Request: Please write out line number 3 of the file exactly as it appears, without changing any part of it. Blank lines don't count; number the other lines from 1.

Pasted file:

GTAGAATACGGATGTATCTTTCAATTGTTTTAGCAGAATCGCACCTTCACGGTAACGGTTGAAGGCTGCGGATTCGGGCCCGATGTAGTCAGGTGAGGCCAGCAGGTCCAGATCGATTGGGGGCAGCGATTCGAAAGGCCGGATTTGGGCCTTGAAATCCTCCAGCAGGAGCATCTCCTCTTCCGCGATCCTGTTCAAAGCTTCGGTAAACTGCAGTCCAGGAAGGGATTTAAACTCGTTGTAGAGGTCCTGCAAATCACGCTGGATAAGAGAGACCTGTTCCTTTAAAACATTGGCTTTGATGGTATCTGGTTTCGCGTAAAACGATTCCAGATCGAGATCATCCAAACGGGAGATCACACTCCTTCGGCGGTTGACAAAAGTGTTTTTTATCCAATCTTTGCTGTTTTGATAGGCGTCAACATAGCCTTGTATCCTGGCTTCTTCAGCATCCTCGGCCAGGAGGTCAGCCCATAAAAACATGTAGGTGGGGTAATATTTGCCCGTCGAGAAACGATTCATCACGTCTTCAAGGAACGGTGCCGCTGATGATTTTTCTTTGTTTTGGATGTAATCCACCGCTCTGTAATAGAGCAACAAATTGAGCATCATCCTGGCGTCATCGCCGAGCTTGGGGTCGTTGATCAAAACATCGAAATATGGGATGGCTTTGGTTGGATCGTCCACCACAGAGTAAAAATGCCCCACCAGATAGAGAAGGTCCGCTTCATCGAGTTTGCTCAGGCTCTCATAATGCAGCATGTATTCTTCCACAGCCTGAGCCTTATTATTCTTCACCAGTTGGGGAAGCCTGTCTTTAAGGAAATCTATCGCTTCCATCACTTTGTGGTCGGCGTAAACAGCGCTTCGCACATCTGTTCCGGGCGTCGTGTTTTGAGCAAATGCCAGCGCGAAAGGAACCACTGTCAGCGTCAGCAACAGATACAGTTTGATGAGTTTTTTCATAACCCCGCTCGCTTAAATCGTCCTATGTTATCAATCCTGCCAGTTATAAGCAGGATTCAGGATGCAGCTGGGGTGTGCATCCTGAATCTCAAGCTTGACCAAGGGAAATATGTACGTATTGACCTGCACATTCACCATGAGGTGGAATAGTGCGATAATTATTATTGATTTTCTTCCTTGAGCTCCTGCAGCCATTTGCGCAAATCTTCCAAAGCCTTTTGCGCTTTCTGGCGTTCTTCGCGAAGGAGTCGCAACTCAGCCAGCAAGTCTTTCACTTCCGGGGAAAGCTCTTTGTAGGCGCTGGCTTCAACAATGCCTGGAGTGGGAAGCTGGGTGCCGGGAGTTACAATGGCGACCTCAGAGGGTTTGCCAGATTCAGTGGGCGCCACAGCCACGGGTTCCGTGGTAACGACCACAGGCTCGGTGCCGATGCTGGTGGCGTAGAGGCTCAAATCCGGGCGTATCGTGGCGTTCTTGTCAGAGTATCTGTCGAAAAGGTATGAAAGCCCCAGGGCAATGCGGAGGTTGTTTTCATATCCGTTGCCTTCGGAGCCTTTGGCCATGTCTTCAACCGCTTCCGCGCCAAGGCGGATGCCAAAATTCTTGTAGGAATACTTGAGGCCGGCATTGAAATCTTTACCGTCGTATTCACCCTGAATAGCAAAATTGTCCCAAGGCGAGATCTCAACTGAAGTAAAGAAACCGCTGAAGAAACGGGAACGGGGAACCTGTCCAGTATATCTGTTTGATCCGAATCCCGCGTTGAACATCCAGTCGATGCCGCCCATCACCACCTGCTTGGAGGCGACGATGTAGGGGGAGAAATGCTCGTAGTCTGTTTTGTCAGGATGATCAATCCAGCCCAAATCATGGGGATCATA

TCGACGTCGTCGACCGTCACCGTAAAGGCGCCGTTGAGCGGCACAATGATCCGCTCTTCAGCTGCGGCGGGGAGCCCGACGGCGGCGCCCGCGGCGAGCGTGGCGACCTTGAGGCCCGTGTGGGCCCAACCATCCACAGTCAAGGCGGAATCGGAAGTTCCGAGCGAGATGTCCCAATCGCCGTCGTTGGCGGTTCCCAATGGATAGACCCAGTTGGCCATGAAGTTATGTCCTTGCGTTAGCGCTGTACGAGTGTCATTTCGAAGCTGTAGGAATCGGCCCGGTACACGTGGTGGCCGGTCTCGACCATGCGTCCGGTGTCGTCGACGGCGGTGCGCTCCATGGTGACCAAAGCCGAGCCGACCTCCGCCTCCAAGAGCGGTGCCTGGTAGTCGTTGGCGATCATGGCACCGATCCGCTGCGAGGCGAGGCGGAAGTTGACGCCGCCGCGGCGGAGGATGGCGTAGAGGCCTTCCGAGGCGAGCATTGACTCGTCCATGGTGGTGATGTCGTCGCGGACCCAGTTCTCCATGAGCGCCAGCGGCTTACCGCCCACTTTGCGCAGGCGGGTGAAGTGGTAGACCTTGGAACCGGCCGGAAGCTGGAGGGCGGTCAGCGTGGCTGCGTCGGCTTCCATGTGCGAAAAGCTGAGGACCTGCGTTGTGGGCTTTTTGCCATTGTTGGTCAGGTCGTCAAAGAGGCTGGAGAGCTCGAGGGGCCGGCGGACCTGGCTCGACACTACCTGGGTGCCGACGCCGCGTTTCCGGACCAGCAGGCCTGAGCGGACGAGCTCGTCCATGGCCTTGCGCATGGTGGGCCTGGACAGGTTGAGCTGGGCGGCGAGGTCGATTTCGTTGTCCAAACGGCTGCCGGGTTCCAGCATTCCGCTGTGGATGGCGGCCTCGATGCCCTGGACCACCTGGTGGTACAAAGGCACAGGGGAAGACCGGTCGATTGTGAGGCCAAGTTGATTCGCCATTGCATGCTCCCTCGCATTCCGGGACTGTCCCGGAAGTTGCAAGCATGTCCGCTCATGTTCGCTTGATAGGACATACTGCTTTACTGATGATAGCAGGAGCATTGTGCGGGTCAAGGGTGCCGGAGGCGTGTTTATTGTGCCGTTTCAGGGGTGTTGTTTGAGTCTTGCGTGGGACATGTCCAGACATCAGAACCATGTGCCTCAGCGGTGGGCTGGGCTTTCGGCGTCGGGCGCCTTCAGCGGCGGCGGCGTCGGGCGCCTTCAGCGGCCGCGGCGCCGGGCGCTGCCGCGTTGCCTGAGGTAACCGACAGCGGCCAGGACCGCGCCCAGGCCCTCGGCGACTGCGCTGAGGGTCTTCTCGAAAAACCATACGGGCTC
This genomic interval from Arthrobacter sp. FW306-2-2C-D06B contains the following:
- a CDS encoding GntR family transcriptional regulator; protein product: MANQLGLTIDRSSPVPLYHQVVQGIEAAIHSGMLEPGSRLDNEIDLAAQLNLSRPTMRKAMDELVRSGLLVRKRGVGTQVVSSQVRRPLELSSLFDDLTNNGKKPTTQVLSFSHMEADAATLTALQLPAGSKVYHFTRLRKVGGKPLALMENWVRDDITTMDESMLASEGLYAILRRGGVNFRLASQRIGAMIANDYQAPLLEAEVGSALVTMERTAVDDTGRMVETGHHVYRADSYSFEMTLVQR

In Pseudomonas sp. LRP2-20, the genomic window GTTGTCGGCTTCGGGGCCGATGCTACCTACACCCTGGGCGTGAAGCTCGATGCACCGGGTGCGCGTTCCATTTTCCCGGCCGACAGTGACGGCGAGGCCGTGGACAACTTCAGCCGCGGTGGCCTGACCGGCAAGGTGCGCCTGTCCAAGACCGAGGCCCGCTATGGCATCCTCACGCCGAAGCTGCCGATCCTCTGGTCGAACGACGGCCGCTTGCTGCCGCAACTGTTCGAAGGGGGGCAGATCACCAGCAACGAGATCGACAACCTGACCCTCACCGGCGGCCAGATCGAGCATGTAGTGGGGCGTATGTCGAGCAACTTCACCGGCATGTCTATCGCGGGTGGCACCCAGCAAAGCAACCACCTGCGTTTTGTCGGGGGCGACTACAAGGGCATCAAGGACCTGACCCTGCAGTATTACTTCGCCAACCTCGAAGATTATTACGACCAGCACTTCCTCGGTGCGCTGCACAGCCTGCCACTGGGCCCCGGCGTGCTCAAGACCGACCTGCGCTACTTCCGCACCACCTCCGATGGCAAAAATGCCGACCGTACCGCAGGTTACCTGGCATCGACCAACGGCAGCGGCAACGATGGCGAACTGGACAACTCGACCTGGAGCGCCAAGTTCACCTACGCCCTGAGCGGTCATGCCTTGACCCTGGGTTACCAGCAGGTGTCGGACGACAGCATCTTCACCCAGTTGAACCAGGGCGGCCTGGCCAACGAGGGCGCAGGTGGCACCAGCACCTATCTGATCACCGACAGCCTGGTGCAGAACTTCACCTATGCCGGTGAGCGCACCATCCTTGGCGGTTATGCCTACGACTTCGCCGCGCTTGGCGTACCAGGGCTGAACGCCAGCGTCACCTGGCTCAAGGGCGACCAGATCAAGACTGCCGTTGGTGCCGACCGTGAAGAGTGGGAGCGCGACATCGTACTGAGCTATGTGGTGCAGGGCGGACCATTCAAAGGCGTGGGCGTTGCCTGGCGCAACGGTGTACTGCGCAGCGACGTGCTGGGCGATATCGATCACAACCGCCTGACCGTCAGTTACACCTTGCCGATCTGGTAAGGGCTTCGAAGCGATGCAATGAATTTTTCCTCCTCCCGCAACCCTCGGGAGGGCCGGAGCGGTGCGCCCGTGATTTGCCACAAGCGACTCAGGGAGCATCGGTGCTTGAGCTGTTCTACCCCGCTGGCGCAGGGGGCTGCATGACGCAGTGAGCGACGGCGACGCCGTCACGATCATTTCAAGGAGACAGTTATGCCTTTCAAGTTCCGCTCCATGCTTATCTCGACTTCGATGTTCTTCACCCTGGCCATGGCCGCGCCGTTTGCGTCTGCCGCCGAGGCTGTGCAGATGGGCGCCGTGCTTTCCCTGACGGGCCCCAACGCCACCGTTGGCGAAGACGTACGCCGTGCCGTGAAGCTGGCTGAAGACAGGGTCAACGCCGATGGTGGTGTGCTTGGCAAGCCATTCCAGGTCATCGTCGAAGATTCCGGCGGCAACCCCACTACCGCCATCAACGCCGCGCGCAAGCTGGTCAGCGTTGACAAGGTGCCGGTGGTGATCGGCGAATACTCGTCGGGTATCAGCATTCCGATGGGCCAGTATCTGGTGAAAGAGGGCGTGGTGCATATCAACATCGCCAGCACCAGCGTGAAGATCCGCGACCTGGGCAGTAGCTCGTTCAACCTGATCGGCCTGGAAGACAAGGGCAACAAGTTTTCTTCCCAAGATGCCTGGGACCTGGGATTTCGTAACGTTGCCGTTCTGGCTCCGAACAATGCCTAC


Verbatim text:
This genomic interval from Arthrobacter sp. FW306-2-2C-D06B contains the following: